Upon close examination, I find this productivity-based national economic and revenue policy something dramatically missing in present day Egypt and in the rest of the industrialized world. Today, we don’t have the wisdom that allocates abundance for mass resilience; we don’t have leaders who understand the courage required to lead in time of crisis; and, we don’t have a sense of civil society and social responsibility that inspires the transcendence of the citizen over the self. Do we have a food price crisis in Egypt? Do we have a political crisis across the Middle East and North Africa? Is there a risk of contagion for violent populist uprisings around the world?

Absolutely and not really. What happened in Tunisia and Egypt is a symptom of a more fundamental problem. When the much heralded and lauded construct of “leadership” fails to stay rooted in citizenship and common accountability, volatility grows as a latent potential in any system. The more wealth transfer extremes lead to conspicuous, asymmetric consumption by the few in power at the perceived expense of the many, the greater the volatility. “Qu'ils mangent de la brioche” (“Let them eat cake”) was not a good idea in monarchist France and it’s not a good idea in Goldman-inspired modern economies. When markets preserve economic asymmetries in the face of known social inequities, there are no surprises when revolution breaks out.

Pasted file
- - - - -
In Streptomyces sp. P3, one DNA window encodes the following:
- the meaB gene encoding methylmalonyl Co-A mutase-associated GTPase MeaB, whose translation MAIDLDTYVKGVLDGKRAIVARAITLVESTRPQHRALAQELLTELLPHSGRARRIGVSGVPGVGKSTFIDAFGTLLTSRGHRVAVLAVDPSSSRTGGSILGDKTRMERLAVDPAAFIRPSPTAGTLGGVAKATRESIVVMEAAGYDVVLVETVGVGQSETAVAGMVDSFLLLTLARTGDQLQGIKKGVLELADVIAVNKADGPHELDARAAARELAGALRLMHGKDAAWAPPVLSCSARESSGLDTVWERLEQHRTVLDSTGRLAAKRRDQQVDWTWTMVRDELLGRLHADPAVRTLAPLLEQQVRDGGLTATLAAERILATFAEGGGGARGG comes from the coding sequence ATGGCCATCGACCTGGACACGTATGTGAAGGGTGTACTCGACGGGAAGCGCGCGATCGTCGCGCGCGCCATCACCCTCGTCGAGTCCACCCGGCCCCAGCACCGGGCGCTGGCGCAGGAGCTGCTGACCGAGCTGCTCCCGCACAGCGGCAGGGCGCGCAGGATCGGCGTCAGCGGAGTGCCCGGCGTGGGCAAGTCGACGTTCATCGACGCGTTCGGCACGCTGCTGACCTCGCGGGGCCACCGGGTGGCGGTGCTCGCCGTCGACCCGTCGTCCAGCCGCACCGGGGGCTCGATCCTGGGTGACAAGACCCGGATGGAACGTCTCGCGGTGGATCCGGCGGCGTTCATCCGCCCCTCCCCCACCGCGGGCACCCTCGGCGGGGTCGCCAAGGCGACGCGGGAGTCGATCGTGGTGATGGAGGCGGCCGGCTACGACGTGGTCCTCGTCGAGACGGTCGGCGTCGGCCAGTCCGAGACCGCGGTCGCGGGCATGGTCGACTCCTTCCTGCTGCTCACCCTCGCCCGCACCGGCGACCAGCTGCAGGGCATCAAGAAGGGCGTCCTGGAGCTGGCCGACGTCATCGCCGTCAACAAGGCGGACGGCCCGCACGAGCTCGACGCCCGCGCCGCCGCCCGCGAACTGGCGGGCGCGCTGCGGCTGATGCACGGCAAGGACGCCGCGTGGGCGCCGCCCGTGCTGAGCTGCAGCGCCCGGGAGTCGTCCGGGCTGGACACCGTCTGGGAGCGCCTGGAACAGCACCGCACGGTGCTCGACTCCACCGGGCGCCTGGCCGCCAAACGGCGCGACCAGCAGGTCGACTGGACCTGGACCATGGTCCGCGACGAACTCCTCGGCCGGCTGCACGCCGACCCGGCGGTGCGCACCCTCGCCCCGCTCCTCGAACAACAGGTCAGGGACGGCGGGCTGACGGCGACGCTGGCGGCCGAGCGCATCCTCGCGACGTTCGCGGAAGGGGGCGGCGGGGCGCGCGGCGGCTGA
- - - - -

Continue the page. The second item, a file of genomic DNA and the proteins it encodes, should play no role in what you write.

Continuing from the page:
So the wisdom awaiting re-emergence is the recognition that at this very moment, there are abundant excesses around the world which would meet the needs and ameliorate the fervor of the disenfranchised in Egypt. If we really want considered democratic reform, we should focus on insuring that change comes from satiated reflection, not from hungry desperation. Despotic leaders are half the problem; callous hoarders of wealth are the other. Until we address both, we will look primitive in the light of a Pharaoh and his visionary deputy.